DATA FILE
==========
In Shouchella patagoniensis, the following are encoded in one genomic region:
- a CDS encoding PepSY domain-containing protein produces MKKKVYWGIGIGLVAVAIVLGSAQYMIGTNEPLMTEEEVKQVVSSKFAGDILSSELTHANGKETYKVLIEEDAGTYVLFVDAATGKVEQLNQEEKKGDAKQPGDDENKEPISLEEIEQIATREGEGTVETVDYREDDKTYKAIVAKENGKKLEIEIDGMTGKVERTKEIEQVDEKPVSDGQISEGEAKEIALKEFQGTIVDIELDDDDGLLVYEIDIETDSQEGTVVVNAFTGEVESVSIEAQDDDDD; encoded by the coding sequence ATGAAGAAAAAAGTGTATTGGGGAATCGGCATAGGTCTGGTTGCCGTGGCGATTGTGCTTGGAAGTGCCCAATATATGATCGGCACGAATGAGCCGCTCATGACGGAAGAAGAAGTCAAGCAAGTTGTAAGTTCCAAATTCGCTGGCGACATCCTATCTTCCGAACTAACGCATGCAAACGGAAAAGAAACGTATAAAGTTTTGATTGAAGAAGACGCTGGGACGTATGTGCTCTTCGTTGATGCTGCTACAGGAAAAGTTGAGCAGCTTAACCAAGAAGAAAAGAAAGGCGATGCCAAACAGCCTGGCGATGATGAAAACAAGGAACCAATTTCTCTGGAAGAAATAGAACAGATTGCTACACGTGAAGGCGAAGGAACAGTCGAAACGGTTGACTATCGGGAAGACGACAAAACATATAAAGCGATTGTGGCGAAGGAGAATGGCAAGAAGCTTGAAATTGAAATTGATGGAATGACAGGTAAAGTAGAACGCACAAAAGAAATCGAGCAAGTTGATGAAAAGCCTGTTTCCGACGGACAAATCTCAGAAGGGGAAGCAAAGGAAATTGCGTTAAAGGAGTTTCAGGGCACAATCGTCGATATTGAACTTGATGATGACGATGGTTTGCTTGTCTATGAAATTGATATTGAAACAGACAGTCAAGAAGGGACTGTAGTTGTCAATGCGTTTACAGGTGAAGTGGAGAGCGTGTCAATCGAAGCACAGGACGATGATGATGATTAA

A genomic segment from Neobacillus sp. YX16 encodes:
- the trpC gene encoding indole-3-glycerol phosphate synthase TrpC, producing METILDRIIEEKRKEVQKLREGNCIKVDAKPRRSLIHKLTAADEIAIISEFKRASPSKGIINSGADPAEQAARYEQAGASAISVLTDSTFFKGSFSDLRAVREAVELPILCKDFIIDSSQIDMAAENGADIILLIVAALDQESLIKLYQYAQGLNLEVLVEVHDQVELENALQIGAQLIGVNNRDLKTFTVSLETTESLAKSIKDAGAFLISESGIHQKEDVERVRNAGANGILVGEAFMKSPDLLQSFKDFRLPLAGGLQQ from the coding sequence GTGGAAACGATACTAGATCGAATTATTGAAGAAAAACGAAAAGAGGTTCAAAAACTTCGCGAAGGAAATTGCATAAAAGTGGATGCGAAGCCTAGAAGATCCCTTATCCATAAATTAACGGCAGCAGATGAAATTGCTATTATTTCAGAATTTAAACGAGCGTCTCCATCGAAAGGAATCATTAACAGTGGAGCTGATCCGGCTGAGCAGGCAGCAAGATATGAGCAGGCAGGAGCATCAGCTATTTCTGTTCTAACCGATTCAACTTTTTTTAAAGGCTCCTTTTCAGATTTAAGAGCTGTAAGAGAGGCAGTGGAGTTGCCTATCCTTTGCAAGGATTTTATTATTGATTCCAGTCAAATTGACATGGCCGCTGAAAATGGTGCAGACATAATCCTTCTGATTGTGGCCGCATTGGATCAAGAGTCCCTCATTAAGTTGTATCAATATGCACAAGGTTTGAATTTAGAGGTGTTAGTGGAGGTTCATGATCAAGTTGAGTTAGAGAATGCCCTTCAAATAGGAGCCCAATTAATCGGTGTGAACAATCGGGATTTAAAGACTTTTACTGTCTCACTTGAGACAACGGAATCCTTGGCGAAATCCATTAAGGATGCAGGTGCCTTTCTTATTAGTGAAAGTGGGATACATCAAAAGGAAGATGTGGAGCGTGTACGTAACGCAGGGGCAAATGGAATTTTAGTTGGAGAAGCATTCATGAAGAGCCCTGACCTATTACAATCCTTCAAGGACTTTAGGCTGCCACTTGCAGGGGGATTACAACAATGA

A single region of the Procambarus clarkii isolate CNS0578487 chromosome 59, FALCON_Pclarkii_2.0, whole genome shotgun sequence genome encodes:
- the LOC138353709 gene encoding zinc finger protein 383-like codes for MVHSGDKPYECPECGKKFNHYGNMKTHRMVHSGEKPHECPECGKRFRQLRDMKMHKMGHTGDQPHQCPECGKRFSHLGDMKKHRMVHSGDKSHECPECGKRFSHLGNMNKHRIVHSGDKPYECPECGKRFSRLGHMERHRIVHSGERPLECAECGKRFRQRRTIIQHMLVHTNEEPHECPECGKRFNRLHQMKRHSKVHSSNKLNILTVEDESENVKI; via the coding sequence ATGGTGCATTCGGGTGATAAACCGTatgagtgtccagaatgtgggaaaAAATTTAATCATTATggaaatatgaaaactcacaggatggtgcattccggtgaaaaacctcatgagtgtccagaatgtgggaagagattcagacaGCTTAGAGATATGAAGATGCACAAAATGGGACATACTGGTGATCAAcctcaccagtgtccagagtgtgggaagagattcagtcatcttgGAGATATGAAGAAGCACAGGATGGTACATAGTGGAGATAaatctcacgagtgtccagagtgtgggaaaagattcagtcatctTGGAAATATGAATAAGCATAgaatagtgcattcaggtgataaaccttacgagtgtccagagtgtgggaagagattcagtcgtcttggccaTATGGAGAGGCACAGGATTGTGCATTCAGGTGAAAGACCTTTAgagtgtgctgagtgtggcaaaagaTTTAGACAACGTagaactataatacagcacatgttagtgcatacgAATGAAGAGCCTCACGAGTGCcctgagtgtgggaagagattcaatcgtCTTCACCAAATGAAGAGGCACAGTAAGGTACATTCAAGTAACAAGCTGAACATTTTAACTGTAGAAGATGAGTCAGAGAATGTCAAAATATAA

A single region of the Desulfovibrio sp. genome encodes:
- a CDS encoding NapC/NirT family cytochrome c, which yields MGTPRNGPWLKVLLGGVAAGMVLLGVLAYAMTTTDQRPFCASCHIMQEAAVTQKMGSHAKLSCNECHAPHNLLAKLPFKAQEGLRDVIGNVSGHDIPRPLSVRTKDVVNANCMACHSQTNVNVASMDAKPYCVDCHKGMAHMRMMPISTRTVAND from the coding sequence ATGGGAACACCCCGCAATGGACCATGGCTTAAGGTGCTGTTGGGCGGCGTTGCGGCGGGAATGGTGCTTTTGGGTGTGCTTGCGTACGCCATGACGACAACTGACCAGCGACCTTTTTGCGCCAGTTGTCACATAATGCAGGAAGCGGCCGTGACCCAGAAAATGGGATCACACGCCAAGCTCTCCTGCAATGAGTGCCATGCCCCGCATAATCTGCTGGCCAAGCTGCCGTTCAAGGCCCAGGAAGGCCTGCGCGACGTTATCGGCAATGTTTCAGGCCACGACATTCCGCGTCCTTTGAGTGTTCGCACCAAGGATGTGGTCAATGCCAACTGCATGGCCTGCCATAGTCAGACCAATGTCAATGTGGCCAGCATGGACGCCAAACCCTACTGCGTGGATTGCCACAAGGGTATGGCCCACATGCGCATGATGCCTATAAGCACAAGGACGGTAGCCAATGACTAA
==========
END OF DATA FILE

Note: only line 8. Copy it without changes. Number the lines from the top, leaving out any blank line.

- a CDS encoding NapC/NirT family cytochrome c, which yields MGTPRNGPWLKVLLGGVAAGMVLLGVLAYAMTTTDQRPFCASCHIMQEAAVTQKMGSHAKLSCNECHAPHNLLAKLPFKAQEGLRDVIGNVSGHDIPRPLSVRTKDVVNANCMACHSQTNVNVASMDAKPYCVDCHKGMAHMRMMPISTRTVAND from the coding sequence ATGGGAACACCCCGCAATGGACCATGGCTTAAGGTGCTGTTGGGCGGCGTTGCGGCGGGAATGGTGCTTTTGGGTGTGCTTGCGTACGCCATGACGACAACTGACCAGCGACCTTTTTGCGCCAGTTGTCACATAATGCAGGAAGCGGCCGTGACCCAGAAAATGGGATCACACGCCAAGCTCTCCTGCAATGAGTGCCATGCCCCGCATAATCTGCTGGCCAAGCTGCCGTTCAAGGCCCAGGAAGGCCTGCGCGACGTTATCGGCAATGTTTCAGGCCACGACATTCCGCGTCCTTTGAGTGTTCGCACCAAGGATGTGGTCAATGCCAACTGCATGGCCTGCCATAGTCAGACCAATGTCAATGTGGCCAGCATGGACGCCAAACCCTACTGCGTGGATTGCCACAAGGGTATGGCCCACATGCGCATGATGCCTATAAGCACAAGGACGGTAGCCAATGACTAA